by Deeanne Gist
Last month we discussed the origin of some of our common everyday sayings and customs. I loved learning all the new ones you told us about. Here are a few more.
- In the old days, they cooked in the kitchen with a big kettle that always hung over the fire. Every day they lit the fire and added things to the pot. They ate mostly vegetables and did not get much meat. They would eat the stew for dinner, leaving leftovers in the pot to get cold overnight and then start over the next day. Sometimes stew had food in it that had been there for quite a while. Hence the rhyme, "Peas porridge hot, peas porridge cold, peas porridge in the pot, nine days old."
- Sometimes they could obtain pork, which made them feel quite special. When visitors came over, they would hang up their bacon to show off. It was a sign of wealth that a man could "bring home the bacon." They would cut off a little to share with guests and would all sit around and "chew the fat."
- Those with money had plates made of pewter. Food with high acid content caused some of the lead to leach onto the food, causing lead poisoning and death. This happened most often with tomatoes, so for the next 400 years or so, tomatoes were considered poisonous.
- Bread was divided according to status. Workers got the burnt bottom of the loaf, the family got the middle, and guests got the top, or "upper crust."
- Lead cups were used to drink ale or whisky. The combination would sometimes knock the imbibers out for a couple of days. Someone walking along the road would take them for dead and prepare them for burial. They were laid out on the kitchen table for a couple of days and the family would gather around and eat and drink and wait to see if they would wake up. Hence the custom of holding a "wake."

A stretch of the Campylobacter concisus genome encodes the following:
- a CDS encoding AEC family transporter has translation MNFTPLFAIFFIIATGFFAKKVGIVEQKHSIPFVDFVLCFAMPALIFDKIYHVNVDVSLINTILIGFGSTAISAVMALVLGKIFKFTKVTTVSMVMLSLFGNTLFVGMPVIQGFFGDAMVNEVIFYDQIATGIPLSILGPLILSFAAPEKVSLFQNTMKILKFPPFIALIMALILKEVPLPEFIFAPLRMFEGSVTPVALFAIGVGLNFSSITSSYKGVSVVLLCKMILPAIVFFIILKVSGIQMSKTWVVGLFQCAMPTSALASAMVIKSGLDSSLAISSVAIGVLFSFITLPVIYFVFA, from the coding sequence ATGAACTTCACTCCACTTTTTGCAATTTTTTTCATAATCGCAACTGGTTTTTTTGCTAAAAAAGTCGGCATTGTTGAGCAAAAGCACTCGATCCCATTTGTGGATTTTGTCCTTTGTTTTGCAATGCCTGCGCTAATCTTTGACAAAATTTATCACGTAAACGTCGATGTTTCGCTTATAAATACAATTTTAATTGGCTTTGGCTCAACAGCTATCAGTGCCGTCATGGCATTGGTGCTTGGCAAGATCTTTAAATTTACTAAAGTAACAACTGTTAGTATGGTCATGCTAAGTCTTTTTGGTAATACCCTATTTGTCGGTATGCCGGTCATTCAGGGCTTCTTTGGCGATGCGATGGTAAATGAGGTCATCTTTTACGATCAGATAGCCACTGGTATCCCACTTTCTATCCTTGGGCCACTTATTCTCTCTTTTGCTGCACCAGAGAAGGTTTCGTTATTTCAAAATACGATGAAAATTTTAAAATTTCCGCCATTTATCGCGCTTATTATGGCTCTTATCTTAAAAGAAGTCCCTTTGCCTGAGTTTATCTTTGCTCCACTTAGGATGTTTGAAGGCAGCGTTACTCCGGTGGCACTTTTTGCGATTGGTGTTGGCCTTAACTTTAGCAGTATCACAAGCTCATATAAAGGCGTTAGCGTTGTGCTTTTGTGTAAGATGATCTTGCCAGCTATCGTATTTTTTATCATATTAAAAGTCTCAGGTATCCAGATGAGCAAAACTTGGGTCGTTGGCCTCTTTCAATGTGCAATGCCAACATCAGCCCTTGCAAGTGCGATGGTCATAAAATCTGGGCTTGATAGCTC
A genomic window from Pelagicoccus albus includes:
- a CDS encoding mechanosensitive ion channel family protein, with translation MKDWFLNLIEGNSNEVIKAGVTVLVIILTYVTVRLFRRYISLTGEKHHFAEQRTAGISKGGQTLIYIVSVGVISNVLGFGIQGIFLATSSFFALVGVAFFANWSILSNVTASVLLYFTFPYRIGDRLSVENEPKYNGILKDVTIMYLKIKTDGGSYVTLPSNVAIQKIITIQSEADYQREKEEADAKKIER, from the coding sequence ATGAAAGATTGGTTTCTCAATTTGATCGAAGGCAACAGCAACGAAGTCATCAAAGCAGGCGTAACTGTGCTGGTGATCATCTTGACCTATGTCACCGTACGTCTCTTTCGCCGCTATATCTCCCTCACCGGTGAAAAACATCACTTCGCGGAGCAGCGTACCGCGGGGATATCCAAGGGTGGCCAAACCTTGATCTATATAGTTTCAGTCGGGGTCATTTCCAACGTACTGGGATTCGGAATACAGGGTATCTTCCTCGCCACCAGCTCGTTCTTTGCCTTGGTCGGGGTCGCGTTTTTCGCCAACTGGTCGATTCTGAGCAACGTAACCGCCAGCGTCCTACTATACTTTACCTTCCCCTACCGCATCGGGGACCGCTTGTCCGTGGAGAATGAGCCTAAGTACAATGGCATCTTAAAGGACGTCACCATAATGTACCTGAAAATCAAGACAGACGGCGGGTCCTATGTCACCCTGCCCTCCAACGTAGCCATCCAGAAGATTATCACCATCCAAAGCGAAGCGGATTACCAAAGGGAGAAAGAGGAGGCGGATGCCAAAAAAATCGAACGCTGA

- England is old and small and the local folks started running out of places to bury people. So they would dig up coffins and would take the bones to a "bone-house" and reuse the grave. When reopening these coffins, 1 out of 25 coffins were found to have scratch marks on the inside and they realized they had been burying people alive. So they would tie a string on the wrist of the corpse, lead it through the coffin and up through the ground and tie it to a bell. Someone would have to sit out in the graveyard all night (the "graveyard shift") to listen for the bell; thus, someone could be "saved by the bell" or was considered a "dead ringer."
Can you imagine having that graveyard shift, then going home to the wife?
“So, honey, how was your day?”
“Well, seems old lady Stokes wasn’t dead after all and had to be dug up. No sooner had we started on her, then Woodward started ringing his bell. Was a busy night, love. I’m beat.”
Ha! Anybody have any new ones they’ve learned about? Share them with us!
Here's Deeanne's contest question:
Who is the cover model for Dee's May release, A Bride in the Bargain? (You must click on "Dee's Chat Room" to find out.)
Please use my blog link: http://www.deeannegist.com/blog. From there, go to the Chat Room.Leave your answer here on Bustles, in the comments under this post, and don't forget to leave your email in this format: your_email [at] whatever [dot] com